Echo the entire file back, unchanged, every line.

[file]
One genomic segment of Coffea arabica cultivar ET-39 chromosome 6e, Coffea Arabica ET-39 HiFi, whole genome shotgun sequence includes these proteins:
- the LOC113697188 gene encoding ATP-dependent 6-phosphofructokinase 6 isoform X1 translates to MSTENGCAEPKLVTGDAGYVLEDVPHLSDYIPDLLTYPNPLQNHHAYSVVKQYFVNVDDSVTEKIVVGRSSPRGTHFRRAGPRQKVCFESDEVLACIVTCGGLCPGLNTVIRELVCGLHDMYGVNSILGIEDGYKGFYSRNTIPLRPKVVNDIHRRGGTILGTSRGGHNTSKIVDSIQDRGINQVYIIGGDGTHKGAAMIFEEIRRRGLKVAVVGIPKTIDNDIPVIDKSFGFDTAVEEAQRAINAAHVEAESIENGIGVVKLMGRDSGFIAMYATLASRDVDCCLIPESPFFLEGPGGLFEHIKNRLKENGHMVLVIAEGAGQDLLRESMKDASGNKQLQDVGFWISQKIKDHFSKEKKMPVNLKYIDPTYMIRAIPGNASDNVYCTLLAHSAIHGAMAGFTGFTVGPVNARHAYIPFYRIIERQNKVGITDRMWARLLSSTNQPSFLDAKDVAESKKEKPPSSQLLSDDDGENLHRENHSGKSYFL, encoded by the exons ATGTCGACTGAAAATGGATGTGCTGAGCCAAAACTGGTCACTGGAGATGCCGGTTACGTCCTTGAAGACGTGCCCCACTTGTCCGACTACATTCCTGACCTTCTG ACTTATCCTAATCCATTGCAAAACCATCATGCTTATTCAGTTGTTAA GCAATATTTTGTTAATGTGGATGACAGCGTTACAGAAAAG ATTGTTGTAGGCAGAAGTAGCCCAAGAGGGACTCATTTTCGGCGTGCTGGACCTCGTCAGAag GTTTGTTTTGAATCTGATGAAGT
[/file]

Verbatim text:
One genomic segment of Coffea arabica cultivar ET-39 chromosome 6e, Coffea Arabica ET-39 HiFi, whole genome shotgun sequence includes these proteins:
- the LOC113697188 gene encoding ATP-dependent 6-phosphofructokinase 6 isoform X1 translates to MSTENGCAEPKLVTGDAGYVLEDVPHLSDYIPDLLTYPNPLQNHHAYSVVKQYFVNVDDSVTEKIVVGRSSPRGTHFRRAGPRQKVCFESDEVLACIVTCGGLCPGLNTVIRELVCGLHDMYGVNSILGIEDGYKGFYSRNTIPLRPKVVNDIHRRGGTILGTSRGGHNTSKIVDSIQDRGINQVYIIGGDGTHKGAAMIFEEIRRRGLKVAVVGIPKTIDNDIPVIDKSFGFDTAVEEAQRAINAAHVEAESIENGIGVVKLMGRDSGFIAMYATLASRDVDCCLIPESPFFLEGPGGLFEHIKNRLKENGHMVLVIAEGAGQDLLRESMKDASGNKQLQDVGFWISQKIKDHFSKEKKMPVNLKYIDPTYMIRAIPGNASDNVYCTLLAHSAIHGAMAGFTGFTVGPVNARHAYIPFYRIIERQNKVGITDRMWARLLSSTNQPSFLDAKDVAESKKEKPPSSQLLSDDDGENLHRENHSGKSYFL, encoded by the exons ATGTCGACTGAAAATGGATGTGCTGAGCCAAAACTGGTCACTGGAGATGCCGGTTACGTCCTTGAAGACGTGCCCCACTTGTCCGACTACATTCCTGACCTTCTG ACTTATCCTAATCCATTGCAAAACCATCATGCTTATTCAGTTGTTAA GCAATATTTTGTTAATGTGGATGACAGCGTTACAGAAAAG ATTGTTGTAGGCAGAAGTAGCCCAAGAGGGACTCATTTTCGGCGTGCTGGACCTCGTCAGAag GTTTGTTTTGAATCTGATGAAGT